House Bill 16-1438 amends the Colorado Anti-Discrimination Act (“CADA”) to provide additional protections for pregnant employees and applicants. When the Act takes effect, likely on August 10, 2016, the amendments will be located at C.R.S. §§ 24-34-401 and 24-34-402.3. CADA applies to all Colorado employers, regardless of size.
Borrowing from the ADA, this law treats pregnancy like a disability and requires employers, after engaging in the interactive process, to reasonably accommodate women who are disabled by pregnancy or childbirth unless doing so imposes an “undue burden.”
The Amendments require employers to “[p]rovide reasonable accommodations to perform the essential functions of the job to an applicant for employment or an employee for health conditions related to pregnancy or the physical recovery from childbirth, if the applicant or employee requests the reasonable accommodations, unless the accommodation would impose an undue hardship on the employer’s business.” H.B. 16-1438, § 3.
Once an applicant or employee requests an accommodation, the employer is required to engage in a timely, good-faith, and interactive process to determine reasonable accommodations for conditions related to pregnancy, physical recovery from childbirth, or related conditions. Employers may not require applicants or employees to accept accommodations that they have not requested.
Under the act, “reasonable accommodations” may include “the provision of more frequent or longer break periods; more frequent restroom, food, and water breaks; acquisition or modification of equipment or seating; limitations on lifting, temporary transfer to a less strenuous or hazardous position if available, with return to the current position after pregnancy; job restructuring; light duty, if available; assistance with manual labor; or modified work schedules.” Id.
Employers may require applicants or employees to provide a note from a licensed health care provider stating the necessity of a reasonable accommodation.
The Act defines the phrase “undue hardship” as “an action requiring significant difficulty or expense to the employer. In determining undue hardship, the following factors may be considered: (A) [t]he nature and cost of the accommodation; (B) [t]he overall financial resources of the employer; (C) the overall size of the employer’s business with respect to the number of employees and the number, type, and location of the available facilities; and (D) [t]he Accommodation’s effect on expenses and resources or its effect upon the operations of the employer.” Id.
Employers are not required to provide an accommodation that requires the employer to:
- Hire new employees that the employer would not have otherwise hired;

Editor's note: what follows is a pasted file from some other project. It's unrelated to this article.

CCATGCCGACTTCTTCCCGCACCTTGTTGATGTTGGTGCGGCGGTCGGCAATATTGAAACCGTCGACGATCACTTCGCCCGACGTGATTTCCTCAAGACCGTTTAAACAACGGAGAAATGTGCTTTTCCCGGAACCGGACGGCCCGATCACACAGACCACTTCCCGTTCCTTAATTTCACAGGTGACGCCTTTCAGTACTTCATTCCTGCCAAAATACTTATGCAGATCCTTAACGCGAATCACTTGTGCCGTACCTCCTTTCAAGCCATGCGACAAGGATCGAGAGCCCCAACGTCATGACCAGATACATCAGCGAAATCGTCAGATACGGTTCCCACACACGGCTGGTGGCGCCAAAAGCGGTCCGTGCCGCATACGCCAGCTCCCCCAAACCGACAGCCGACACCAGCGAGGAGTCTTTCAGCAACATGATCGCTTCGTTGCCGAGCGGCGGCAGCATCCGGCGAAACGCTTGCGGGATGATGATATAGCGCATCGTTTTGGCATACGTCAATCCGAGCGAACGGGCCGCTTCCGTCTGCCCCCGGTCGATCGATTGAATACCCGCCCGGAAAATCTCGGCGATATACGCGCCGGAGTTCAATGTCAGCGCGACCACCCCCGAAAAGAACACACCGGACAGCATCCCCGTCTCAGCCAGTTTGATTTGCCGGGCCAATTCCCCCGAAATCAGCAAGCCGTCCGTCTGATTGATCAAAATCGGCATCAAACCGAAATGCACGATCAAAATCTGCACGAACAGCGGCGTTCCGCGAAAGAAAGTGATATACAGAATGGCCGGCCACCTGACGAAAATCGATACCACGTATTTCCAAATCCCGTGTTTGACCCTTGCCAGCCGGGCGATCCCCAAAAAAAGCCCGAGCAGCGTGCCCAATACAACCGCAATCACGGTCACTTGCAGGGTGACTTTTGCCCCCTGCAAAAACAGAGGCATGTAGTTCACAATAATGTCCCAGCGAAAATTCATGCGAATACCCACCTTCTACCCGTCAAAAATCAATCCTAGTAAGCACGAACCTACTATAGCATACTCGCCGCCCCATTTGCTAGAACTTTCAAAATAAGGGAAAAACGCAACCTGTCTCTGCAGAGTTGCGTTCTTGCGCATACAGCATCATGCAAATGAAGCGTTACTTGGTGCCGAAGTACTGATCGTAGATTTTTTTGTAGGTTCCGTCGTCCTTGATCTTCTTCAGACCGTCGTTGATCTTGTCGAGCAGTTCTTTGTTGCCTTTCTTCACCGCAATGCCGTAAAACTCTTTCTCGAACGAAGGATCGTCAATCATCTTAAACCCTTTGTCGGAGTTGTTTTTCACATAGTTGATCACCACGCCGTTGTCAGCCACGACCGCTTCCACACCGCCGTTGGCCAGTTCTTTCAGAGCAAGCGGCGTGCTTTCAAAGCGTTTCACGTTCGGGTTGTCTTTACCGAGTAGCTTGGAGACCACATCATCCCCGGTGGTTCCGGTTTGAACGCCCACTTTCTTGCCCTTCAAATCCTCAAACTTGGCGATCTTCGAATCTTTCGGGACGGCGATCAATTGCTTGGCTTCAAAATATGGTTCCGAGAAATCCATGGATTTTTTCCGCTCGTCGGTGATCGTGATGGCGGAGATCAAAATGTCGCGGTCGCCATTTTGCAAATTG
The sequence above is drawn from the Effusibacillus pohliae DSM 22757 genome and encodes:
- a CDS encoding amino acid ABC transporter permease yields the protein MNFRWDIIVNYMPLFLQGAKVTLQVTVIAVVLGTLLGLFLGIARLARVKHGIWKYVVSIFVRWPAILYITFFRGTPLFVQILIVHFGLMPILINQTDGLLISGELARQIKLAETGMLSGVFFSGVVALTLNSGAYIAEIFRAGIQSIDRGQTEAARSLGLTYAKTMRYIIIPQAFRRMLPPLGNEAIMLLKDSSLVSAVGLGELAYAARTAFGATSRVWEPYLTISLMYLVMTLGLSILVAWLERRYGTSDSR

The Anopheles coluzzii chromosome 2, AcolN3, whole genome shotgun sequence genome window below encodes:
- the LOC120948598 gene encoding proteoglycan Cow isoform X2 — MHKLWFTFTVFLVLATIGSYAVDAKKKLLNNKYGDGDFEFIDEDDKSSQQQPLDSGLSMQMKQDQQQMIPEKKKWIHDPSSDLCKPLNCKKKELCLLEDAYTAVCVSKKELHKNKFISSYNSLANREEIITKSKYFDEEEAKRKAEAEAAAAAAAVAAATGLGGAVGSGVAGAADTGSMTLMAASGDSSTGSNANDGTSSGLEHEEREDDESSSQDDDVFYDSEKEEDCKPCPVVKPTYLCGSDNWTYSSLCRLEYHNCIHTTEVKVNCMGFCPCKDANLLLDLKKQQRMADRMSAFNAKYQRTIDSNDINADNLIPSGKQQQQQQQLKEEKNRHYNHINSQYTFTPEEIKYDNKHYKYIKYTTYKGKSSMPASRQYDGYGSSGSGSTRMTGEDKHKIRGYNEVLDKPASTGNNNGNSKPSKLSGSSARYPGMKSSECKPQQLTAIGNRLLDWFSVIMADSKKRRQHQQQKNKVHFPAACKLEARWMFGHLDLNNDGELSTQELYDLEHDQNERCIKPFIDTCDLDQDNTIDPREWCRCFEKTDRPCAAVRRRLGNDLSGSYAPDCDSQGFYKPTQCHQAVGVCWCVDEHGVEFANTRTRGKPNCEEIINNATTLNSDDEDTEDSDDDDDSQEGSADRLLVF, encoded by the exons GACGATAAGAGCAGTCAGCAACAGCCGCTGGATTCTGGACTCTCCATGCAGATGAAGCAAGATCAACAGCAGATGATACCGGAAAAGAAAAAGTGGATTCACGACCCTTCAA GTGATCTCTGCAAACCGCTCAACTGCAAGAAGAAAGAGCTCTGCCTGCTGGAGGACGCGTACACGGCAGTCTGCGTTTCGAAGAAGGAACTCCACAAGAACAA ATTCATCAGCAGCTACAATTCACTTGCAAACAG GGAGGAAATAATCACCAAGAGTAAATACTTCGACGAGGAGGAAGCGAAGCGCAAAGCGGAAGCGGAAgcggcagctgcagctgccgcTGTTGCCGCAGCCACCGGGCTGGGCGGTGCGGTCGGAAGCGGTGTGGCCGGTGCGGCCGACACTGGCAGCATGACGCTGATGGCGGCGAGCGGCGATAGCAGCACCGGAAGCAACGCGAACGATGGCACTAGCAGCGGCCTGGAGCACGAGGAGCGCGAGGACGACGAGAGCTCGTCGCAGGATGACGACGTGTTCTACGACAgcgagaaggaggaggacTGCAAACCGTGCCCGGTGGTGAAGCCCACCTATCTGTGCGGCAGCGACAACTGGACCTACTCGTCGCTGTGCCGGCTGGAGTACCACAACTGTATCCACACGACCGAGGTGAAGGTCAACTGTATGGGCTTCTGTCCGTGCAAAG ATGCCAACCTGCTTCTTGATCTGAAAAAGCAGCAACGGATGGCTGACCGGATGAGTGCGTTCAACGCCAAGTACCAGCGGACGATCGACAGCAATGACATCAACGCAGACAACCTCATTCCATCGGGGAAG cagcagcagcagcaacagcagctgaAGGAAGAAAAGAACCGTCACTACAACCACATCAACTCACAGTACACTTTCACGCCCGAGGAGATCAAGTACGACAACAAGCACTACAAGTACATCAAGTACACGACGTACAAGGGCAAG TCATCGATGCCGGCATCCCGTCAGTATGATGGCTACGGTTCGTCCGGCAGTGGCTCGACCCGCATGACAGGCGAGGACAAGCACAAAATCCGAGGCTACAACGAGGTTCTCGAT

- Discharge an employee;
- Transfer another employee with more seniority;
- Promote another employee who is not qualified to perform the new job;
- Create a new position;
- Create a light duty position unless a light duty position would have been provided for another equivalent employee; or
- Provide paid leave beyond what is provided to similarly situated employees.
The Act prohibits employers from taking adverse action against employees that request or use a reasonable accommodation related to pregnancy, physical recovery from childbirth, or a related condition. The Act also prohibits employers from denying employment opportunities to an employee or applicant based on the need for a reasonable accommodation related to pregnancy, physical recovery from child birth, or related condition.
The amendments are scheduled to take effect on August 10, 2016.
The Act requires employers to provide employees with multiple forms of written notice of their rights under the Act. All employers are required to post notice in a conspicuous place accessible to all employees. Additionally, employers must give notice to existing employees within 120 days of the Act’s effective date. As noted above, unless a referendum petition is filed, the Act will take effect on August 10, 2016. Finally, employers must give notice to new employees at the start of their employment.
The Act requires immediate action from all Colorado employers. Bryan Cave recommends that employers:
- Draft a notice to post in a conspicuous place accessible to all employees;
- Draft a notice to existing employees and distribute those notices within 120 days of the Act’s effective date;
- Draft a notice for new employees (or include such notice in the employee handbook provided to all new employees)
- Update all employee handbooks and policies including, without limitation, any policies addressing employee benefits, leave, accommodations, and/or discrimination policies; and
- Train all HR employees and supervisors on the Amendments.
If you have questions about the Amendments or would like assistance preparing notices or updating company policies, handbooks, or job descriptions, please contact a member of Bryan Cave’s Labor and Employment Client Service Group.